The Chuck Norris Show

A campaign blog.
Jan. 14 2008 2:54 PM

The Chuck Norris Show

"I’m very aware that most of you came to see Chuck," Mike Huckabee told a crowd last week in Rochester, N.H. A group of boys who did not appear to be of voting age confirmed this: "We love you, Chuck!"

Back when Huckabee first announced that Norris would be doing some fund raising for him, America laughed. At, not with. If anything, Norris’ involvement confirmed Huckabee’s candidacy as a fringy three-ring circus. Then Norris appeared in a TV spot . Then he started traveling with Huckabee. Then, when Huckabee won Iowa, there was Norris, peering over the governor’s shoulder during his victory speech.


But now Norris has become a defining face in Mike Huckabee’s campaign, so much that today’s announcement —"Mike Huckabee’s Band To Play and Martial Artists to Join Forces During Jan. 20th Online Texas Fundraiser Hosted by Chuck Norris"—feels utterly ordinary. Just another barbecue/political fund-raiser/rock concert/ninja demonstration.

Watching Norris speak in New Hampshire, I wanted to pinch myself. I am actually writing down words coming out of Chuck Norris’ mouth. It feels silly until you realize that what he says is no sillier than the ideas expressed by Huckabee’s other endorsers. (One possible exception: Norris’ anecdote about throwing an American soldier in Iraq into a sleeper hold and accidentally suffocating him.) Norris tries not to overshadow Huckabee, but he can’t resist talking about the time he sky-dived with George Bush Sr. Or the several times he visited Iraq. When Norris is working the crowd, it’s easy to forget that Huckabee is the main act.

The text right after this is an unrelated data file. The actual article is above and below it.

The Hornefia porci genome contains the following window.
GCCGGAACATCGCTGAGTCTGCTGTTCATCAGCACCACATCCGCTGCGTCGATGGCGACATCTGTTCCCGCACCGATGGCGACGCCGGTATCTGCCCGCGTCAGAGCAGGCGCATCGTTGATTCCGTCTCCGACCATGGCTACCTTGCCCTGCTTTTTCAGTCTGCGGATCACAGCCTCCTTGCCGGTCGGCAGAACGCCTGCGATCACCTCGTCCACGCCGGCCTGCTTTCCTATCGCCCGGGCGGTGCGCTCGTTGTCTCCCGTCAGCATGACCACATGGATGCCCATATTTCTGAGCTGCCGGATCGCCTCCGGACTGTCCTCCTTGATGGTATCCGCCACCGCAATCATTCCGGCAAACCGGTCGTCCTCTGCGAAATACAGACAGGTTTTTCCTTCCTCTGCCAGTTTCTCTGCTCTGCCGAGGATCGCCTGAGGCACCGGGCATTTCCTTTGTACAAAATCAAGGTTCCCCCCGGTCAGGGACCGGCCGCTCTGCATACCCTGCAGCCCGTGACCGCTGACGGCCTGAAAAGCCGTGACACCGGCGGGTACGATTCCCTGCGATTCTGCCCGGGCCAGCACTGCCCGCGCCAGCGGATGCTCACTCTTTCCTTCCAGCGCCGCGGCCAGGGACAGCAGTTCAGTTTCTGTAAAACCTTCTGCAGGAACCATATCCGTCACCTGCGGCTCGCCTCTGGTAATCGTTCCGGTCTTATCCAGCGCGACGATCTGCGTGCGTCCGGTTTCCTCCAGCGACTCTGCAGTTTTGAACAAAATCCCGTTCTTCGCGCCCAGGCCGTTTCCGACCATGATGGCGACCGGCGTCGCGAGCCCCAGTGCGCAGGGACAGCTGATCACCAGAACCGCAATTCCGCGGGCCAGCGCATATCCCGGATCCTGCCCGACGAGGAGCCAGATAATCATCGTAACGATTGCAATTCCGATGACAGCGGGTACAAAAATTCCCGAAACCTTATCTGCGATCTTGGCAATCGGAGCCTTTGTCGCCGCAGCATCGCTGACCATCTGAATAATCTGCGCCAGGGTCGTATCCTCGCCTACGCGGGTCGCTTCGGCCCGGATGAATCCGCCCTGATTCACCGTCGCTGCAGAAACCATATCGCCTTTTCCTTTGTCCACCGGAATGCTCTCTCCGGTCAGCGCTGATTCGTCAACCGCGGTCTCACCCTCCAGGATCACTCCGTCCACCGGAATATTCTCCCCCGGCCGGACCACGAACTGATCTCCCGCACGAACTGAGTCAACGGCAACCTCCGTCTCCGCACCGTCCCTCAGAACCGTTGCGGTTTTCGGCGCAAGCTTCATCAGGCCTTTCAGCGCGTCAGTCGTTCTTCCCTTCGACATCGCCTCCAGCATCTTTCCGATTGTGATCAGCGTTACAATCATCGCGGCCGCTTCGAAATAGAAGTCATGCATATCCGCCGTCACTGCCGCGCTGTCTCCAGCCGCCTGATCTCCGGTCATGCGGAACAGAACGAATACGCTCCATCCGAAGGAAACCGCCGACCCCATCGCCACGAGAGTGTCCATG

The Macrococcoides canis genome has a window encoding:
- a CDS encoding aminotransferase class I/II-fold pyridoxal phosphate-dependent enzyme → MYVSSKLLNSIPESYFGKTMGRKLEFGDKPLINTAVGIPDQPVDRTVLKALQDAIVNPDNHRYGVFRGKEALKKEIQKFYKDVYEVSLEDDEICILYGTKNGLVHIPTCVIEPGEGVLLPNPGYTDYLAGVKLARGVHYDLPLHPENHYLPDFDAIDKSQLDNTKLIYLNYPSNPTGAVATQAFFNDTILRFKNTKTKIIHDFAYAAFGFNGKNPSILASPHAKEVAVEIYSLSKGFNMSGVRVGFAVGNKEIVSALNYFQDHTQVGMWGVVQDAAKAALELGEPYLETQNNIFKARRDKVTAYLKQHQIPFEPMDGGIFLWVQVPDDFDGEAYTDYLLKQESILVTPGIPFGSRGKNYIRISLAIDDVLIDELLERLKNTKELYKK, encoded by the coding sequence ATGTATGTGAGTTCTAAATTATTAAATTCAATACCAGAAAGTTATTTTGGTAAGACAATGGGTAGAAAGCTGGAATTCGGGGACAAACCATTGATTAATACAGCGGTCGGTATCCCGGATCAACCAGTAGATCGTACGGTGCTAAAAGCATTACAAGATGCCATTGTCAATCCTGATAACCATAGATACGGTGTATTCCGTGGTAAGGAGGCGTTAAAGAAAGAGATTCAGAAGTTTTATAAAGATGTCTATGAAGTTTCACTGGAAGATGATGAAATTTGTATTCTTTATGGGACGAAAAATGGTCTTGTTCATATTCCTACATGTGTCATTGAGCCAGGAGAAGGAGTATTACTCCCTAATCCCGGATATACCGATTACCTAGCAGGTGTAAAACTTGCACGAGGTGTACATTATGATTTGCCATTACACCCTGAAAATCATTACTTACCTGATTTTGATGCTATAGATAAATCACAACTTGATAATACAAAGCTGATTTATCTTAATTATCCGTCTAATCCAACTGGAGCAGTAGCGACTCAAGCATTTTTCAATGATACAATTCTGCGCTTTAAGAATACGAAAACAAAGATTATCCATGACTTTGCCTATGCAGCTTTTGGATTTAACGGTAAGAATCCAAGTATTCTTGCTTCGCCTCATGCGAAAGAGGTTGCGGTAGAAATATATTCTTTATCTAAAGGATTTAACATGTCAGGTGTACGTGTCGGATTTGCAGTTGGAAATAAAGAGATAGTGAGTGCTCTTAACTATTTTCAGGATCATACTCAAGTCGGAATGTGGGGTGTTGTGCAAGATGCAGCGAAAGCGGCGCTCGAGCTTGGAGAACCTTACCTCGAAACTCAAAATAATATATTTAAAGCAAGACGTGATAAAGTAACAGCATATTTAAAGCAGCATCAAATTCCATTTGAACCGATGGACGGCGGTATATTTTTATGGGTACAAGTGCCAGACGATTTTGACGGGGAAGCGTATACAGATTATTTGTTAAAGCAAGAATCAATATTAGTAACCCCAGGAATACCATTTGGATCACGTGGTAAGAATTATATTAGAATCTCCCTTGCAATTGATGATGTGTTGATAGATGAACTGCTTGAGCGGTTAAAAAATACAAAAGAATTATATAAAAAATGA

Once you consider that Jesse "the Body" Ventura got elected governor of Minnesota and Arnold Schwarzenegger is being credited as a transformational figure in the Republican party, it’s not a leap to imagine Norris seeking—and holding—elected office. He’s ex-Air Force. He served in South Korea between ’58 and '62, where he became a black belt in Tang Soo Do . He founded a program for at-risk children. He has become a semiregular Fox News commentator, where his conservative ideas are taken as seriously as anyone’s. Elections have been won with a lot less.

Christopher Beam is a writer living in Beijing.



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